Oceania Highlights
Issue 4 2016

15 April 2016

Hello Oceania Sports Community,

Welcome to the fourth issue of Oceania Highlights. In this issue we will be focusing on the topic of nutrition.

If you are interested in an article, send me an email and I will forward you the article. Please include title and author. Also, I have an additional listing/bibliography of articles available, just email me and I will send it.

In other news, we are uploading Pacific Games videos from 2003 and 2015 on OSIC's Youtube page. We already have baseball  2003 uploaded and will have others up shortly.

We have some old copies of Successful Coaching- (2) of the third edition and 1 of the second edition. If you would like a copy, just email us.

In closing, I would like to say congratulations to everybody who has qualified for the Olympics and good luck to those who are waiting on their chance to qualify.

You can always reach OSIC at or Our phone number is +679-323-1958 or +679-722-4181(Digicel) or +679-834-8571(Vodafone).

Martin V Burrows Jr.
Oceania Sport Information Centre (OSIC)\osic


Sport-Specific Nutrition: Practical Strategies for Team Sports
By Francis E. Holway & Lawrence L. Spriet
Journal of Sport Sciences Dec 2011
Implementation of a nutrition programme for team sports involves application of scientific research together with the social skills necessary to work with a sports medicine and coaching staff. Both field and court team sports are characterized by intermittent activity requiring a heavy reliance on dietary carbohydrate sources to maintain and replenish glycogen. Energy and substrate demands are high during pre-season training and matches, and moderate during training in the competitive season. Dietary planning must include enough carbohydrate on a moderate energy budget, while also meeting protein needs. Strength and power team sports require muscle-building programmes that must be accompanied by adequate nutrition, and simple anthropometric measurements can help the nutrition practitioner monitor and assess body composition periodically. Use of a body mass scale and a urine specific gravity refractometer can help identify athletes prone to dehydration. Sports beverages and caffeine are the most common supplements, while opinion on the practical effectiveness of creatine is divided. Late-maturing adolescent athletes become concerned about gaining size and muscle, and assessment of maturity status can be carried out with anthropometric procedures. An overriding consideration is that an individual approach is needed to meet each athlete’s nutritional needs.

Carbohydrate  Nutrition and Team Sport Performance
By Williams, Clyde & Rollo, Ian
Sport Medicine Nov 2015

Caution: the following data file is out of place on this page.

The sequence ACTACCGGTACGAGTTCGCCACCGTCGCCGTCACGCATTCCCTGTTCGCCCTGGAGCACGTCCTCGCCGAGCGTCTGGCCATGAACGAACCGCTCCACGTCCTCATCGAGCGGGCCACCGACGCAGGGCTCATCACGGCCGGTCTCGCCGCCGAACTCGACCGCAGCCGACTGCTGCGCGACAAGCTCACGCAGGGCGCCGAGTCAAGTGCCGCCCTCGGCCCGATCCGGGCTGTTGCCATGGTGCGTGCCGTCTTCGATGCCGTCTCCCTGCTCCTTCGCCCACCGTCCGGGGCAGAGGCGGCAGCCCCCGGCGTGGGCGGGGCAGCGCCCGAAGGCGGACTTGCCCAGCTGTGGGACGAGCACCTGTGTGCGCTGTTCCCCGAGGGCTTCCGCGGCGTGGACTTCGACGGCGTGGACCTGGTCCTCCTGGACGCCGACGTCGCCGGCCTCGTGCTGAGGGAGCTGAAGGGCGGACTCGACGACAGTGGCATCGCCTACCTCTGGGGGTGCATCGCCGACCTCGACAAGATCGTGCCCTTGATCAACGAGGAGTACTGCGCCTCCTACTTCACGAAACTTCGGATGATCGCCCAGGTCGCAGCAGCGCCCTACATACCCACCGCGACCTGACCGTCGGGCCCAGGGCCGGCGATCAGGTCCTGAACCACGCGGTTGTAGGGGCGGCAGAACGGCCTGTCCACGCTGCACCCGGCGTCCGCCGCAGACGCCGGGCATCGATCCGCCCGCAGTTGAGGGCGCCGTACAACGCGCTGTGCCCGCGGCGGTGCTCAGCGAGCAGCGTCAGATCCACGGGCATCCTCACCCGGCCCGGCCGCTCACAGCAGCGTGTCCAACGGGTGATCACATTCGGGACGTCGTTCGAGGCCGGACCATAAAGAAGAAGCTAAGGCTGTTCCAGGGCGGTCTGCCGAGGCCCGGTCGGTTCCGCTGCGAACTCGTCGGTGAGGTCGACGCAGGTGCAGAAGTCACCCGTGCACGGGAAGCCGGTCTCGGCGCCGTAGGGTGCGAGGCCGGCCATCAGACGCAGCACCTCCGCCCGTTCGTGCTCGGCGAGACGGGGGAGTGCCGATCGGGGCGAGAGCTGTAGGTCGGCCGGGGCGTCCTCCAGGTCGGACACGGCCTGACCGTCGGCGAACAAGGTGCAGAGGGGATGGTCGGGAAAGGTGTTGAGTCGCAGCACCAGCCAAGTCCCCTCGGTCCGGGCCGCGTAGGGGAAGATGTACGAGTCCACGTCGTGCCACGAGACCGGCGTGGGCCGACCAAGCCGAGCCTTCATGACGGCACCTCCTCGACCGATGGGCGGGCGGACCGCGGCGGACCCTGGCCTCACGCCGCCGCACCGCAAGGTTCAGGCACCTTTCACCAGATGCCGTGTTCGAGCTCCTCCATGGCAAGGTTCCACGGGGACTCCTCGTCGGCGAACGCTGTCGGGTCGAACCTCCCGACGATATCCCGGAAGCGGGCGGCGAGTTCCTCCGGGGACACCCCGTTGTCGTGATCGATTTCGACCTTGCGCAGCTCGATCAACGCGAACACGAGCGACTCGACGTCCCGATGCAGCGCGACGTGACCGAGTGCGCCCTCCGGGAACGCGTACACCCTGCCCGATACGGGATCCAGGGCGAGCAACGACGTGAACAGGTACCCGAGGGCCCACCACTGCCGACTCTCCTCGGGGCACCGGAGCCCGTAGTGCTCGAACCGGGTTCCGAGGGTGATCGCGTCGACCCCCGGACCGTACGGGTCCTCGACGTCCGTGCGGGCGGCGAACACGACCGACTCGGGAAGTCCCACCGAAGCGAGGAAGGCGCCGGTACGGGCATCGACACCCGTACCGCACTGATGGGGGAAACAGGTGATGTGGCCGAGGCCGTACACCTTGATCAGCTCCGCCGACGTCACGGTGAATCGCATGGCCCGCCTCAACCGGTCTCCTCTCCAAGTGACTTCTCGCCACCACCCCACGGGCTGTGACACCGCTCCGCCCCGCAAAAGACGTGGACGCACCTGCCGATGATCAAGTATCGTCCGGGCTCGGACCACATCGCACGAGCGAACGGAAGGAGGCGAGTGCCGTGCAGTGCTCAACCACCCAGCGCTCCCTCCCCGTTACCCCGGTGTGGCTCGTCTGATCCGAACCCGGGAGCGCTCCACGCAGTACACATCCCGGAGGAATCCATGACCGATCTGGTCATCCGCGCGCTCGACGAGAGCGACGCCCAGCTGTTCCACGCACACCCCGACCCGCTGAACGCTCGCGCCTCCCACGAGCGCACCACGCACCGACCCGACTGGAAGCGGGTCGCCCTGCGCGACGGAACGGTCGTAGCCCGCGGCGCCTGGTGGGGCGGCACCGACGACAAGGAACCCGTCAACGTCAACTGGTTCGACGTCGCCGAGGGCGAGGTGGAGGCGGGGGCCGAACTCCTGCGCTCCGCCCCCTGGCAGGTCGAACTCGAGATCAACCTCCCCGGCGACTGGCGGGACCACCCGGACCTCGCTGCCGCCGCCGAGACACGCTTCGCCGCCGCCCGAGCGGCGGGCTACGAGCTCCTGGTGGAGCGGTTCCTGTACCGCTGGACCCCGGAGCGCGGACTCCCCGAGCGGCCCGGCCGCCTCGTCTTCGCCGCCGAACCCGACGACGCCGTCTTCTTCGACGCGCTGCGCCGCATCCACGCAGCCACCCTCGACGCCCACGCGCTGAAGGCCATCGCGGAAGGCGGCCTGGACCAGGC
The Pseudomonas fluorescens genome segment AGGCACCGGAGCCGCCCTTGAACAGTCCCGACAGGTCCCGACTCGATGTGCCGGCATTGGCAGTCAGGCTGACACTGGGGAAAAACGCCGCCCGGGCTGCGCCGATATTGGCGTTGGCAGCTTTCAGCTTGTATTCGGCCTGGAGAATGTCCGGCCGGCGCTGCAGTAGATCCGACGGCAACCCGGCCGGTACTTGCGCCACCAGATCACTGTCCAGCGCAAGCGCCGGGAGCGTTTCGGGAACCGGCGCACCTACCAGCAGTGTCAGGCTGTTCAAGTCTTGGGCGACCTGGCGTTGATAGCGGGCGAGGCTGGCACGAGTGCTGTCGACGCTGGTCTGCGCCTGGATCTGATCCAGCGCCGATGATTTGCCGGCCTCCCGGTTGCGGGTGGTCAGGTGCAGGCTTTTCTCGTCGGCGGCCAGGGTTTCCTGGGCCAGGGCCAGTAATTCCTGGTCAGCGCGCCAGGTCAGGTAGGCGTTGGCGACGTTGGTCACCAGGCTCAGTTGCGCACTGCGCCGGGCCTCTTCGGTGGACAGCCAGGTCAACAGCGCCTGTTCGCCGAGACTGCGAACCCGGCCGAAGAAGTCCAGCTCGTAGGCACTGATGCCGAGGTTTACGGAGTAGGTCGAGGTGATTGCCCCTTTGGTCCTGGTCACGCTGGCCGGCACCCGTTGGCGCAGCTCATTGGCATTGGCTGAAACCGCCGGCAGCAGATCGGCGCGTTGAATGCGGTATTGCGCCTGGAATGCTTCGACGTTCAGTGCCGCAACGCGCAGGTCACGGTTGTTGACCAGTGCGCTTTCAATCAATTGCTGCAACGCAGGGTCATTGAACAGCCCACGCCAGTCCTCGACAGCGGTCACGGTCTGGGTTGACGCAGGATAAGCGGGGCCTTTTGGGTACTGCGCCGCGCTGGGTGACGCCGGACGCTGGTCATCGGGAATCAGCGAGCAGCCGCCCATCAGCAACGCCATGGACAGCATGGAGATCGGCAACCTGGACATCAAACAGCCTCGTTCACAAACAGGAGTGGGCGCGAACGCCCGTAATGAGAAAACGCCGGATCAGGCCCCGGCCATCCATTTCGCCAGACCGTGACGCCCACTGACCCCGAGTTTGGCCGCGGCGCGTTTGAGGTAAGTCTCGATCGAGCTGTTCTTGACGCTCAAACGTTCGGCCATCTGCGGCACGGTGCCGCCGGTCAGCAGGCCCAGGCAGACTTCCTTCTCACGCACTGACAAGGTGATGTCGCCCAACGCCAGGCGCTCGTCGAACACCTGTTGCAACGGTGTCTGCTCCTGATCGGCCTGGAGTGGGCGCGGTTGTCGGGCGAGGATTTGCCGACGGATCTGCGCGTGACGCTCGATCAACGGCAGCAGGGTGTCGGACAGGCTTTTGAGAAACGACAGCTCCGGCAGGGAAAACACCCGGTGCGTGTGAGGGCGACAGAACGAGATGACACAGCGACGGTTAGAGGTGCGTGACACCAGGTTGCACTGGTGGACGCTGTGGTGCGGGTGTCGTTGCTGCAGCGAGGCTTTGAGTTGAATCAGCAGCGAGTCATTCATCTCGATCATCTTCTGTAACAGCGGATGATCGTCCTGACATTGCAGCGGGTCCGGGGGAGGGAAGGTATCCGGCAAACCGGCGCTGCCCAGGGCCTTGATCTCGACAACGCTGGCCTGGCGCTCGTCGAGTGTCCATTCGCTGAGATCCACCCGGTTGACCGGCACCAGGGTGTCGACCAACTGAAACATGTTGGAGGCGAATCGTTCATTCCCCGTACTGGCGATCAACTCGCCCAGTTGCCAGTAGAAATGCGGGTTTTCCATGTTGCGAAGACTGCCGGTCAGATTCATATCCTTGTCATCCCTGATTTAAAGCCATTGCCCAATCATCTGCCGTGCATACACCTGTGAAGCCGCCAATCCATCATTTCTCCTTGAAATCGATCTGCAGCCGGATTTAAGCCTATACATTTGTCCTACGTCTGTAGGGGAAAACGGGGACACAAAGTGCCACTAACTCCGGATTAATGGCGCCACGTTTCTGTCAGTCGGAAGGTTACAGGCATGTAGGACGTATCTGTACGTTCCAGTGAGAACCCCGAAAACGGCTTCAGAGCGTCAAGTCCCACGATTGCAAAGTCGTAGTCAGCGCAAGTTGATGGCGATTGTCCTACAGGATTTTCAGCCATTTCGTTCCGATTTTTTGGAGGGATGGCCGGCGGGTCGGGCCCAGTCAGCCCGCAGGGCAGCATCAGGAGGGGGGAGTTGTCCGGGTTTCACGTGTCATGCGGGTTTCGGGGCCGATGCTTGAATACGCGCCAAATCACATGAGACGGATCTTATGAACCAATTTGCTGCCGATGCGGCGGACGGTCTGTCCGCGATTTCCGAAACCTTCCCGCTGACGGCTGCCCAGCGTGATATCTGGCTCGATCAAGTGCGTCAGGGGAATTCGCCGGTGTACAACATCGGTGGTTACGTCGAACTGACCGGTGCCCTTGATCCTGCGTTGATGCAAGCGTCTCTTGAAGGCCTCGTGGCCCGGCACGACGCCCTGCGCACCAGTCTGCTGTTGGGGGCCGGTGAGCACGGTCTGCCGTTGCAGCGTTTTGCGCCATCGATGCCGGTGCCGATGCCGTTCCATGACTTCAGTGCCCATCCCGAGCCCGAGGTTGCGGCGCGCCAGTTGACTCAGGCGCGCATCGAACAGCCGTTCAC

The common pattern of play in 'team sports' is 'stop and go', i.e. where players perform repeated bouts of brief high-intensity exercise punctuated by lower intensity activity. Sprints are generally 2-4 s long and recovery between sprints is of variable length. Energy production during brief sprints is derived from the degradation of intra-muscular phosphocreatine and glycogen (anaerobic metabolism). Prolonged periods of multiple sprints drain muscle glycogen stores, leading to a decrease in power output and a reduction in general work rate during training and competition. The impact of dietary carbohydrate interventions on team sport performance have been typically assessed using intermittent variable-speed shuttle running over a distance of 20 m. This method has evolved to include specific work to rest ratios and skills specific to team sports such as soccer, rugby and basketball. Increasing liver and muscle carbohydrate stores before sports helps delay the onset of fatigue during prolonged intermittent variable-speed running. Carbohydrate intake during exercise, typically ingested as carbohydrate-electrolyte solutions, is also associated with improved performance. The mechanisms responsible are likely to be the availability of carbohydrate as a substrate for central and peripheral functions. Variable-speed running in hot environments is limited by the degree of hyperthermia before muscle glycogen availability becomes a significant contributor to the onset of fatigue. Finally, ingesting carbohydrate immediately after training and competition will rapidly recover liver and muscle glycogen store.

2016 Update on Eating Disorders in Athletes: A Comprehensive Narrative Review With a Focus on Clinical Assessment and Management
By Joy, Elizabeth; Kussman, Andrea & Nattiv, Aurelia
British Journal of Sports Medicine 2016
Eating disorders, such as anorexia nervosa and bulimia nervosa, can have devastating effects on both the health and performance of athletes. Compared to non-athletes, both female and male athletes are at higher risk of developing an eating disorder. This is especially true for athletes participating in sports where low body weight or leanness confers a competitive advantage. Screening for disordered eating behaviours, eating disorders and for related health consequences should be a standard component of preparticipation examinations, and team physicians should be knowledgeable of the updated diagnostic criteria for eating disorders in the Diagnostic and Statistical Manual-V. Athletes with eating disorders should undergo thorough evaluation and treatment by an experienced multidisciplinary team. Team physicians play a critical role in decision-making on clearance for participation and return to play. Using evidence-based guidelines for clearance and return to play encourages transparency and accountability between the sports medicine care team and the athlete. Efforts to prevent eating disorders should be aimed at athletes, coaches, parents and athletic administrators, and focused on expanding knowledge of healthy nutrition in support of sport performance and health.